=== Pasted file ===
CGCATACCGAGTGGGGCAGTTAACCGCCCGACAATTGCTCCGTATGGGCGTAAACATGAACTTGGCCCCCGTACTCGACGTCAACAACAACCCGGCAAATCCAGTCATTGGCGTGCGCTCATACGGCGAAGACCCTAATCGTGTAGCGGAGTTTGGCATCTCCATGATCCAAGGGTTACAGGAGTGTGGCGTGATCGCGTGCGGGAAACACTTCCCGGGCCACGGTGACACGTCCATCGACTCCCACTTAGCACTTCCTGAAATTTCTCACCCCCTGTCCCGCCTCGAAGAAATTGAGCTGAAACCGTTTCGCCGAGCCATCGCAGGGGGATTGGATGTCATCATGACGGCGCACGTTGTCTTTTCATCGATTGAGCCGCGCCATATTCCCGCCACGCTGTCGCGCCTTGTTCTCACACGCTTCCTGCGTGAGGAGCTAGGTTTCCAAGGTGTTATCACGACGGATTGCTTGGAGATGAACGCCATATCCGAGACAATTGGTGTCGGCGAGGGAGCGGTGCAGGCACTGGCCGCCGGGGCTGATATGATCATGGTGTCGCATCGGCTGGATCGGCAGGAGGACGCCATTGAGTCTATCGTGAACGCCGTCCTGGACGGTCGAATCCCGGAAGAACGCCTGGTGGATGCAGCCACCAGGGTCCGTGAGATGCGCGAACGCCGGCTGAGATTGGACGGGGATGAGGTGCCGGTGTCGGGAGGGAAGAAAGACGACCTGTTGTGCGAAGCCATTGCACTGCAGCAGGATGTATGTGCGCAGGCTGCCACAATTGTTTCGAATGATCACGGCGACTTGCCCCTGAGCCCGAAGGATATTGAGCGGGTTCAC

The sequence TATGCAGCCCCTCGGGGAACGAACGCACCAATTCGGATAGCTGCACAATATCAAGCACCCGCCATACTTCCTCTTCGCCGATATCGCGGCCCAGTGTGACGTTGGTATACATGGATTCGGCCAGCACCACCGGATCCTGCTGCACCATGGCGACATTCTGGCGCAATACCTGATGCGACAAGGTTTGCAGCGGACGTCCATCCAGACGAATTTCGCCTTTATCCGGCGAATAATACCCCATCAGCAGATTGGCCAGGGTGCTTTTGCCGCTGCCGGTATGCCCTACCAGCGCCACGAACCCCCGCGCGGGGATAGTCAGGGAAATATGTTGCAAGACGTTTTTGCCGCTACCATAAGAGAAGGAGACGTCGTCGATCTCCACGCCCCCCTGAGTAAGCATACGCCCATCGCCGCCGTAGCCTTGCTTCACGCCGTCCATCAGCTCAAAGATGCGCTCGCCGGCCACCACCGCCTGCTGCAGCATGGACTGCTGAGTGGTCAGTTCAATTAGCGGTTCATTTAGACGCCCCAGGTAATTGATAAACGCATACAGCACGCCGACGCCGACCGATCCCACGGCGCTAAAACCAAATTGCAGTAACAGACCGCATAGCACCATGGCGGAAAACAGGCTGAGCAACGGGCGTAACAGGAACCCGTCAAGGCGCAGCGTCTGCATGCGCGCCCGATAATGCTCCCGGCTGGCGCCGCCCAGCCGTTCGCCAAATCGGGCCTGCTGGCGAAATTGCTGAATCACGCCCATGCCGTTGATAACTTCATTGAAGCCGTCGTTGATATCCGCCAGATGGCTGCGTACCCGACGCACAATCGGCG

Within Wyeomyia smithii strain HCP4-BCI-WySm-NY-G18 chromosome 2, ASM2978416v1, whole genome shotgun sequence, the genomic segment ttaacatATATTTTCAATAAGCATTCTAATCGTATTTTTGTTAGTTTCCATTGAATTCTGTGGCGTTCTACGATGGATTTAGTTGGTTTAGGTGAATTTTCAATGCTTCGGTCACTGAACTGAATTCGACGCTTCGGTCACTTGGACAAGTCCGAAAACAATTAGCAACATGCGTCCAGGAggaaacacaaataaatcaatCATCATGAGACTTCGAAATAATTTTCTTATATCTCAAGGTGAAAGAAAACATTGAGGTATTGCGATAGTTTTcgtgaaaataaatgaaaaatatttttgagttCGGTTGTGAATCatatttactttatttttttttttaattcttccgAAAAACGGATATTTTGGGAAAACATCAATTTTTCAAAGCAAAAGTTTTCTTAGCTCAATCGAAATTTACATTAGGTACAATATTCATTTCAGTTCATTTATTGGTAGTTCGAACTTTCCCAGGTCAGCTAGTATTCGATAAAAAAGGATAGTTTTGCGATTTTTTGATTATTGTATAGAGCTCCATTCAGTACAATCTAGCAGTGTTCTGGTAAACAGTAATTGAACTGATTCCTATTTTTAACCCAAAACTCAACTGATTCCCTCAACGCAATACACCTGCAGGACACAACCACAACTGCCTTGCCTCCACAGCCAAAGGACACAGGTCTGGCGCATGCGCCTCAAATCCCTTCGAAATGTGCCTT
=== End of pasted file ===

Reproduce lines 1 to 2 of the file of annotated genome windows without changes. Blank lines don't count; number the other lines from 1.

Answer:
CGCATACCGAGTGGGGCAGTTAACCGCCCGACAATTGCTCCGTATGGGCGTAAACATGAACTTGGCCCCCGTACTCGACGTCAACAACAACCCGGCAAATCCAGTCATTGGCGTGCGCTCATACGGCGAAGACCCTAATCGTGTAGCGGAGTTTGGCATCTCCATGATCCAAGGGTTACAGGAGTGTGGCGTGATCGCGTGCGGGAAACACTTCCCGGGCCACGGTGACACGTCCATCGACTCCCACTTAGCACTTCCTGAAATTTCTCACCCCCTGTCCCGCCTCGAAGAAATTGAGCTGAAACCGTTTCGCCGAGCCATCGCAGGGGGATTGGATGTCATCATGACGGCGCACGTTGTCTTTTCATCGATTGAGCCGCGCCATATTCCCGCCACGCTGTCGCGCCTTGTTCTCACACGCTTCCTGCGTGAGGAGCTAGGTTTCCAAGGTGTTATCACGACGGATTGCTTGGAGATGAACGCCATATCCGAGACAATTGGTGTCGGCGAGGGAGCGGTGCAGGCACTGGCCGCCGGGGCTGATATGATCATGGTGTCGCATCGGCTGGATCGGCAGGAGGACGCCATTGAGTCTATCGTGAACGCCGTCCTGGACGGTCGAATCCCGGAAGAACGCCTGGTGGATGCAGCCACCAGGGTCCGTGAGATGCGCGAACGCCGGCTGAGATTGGACGGGGATGAGGTGCCGGTGTCGGGAGGGAAGAAAGACGACCTGTTGTGCGAAGCCATTGCACTGCAGCAGGATGTATGTGCGCAGGCTGCCACAATTGTTTCGAATGATCACGGCGACTTGCCCCTGAGCCCGAAGGATATTGAGCGGGTTCAC

The sequence TATGCAGCCCCTCGGGGAACGAACGCACCAATTCGGATAGCTGCACAATATCAAGCACCCGCCATACTTCCTCTTCGCCGATATCGCGGCCCAGTGTGACGTTGGTATACATGGATTCGGCCAGCACCACCGGATCCTGCTGCACCATGGCGACATTCTGGCGCAATACCTGATGCGACAAGGTTTGCAGCGGACGTCCATCCAGACGAATTTCGCCTTTATCCGGCGAATAATACCCCATCAGCAGATTGGCCAGGGTGCTTTTGCCGCTGCCGGTATGCCCTACCAGCGCCACGAACCCCCGCGCGGGGATAGTCAGGGAAATATGTTGCAAGACGTTTTTGCCGCTACCATAAGAGAAGGAGACGTCGTCGATCTCCACGCCCCCCTGAGTAAGCATACGCCCATCGCCGCCGTAGCCTTGCTTCACGCCGTCCATCAGCTCAAAGATGCGCTCGCCGGCCACCACCGCCTGCTGCAGCATGGACTGCTGAGTGGTCAGTTCAATTAGCGGTTCATTTAGACGCCCCAGGTAATTGATAAACGCATACAGCACGCCGACGCCGACCGATCCCACGGCGCTAAAACCAAATTGCAGTAACAGACCGCATAGCACCATGGCGGAAAACAGGCTGAGCAACGGGCGTAACAGGAACCCGTCAAGGCGCAGCGTCTGCATGCGCGCCCGATAATGCTCCCGGCTGGCGCCGCCCAGCCGTTCGCCAAATCGGGCCTGCTGGCGAAATTGCTGAATCACGCCCATGCCGTTGATAACTTCATTGAAGCCGTCGTTGATATCCGCCAGATGGCTGCGTACCCGACGCACAATCGGCG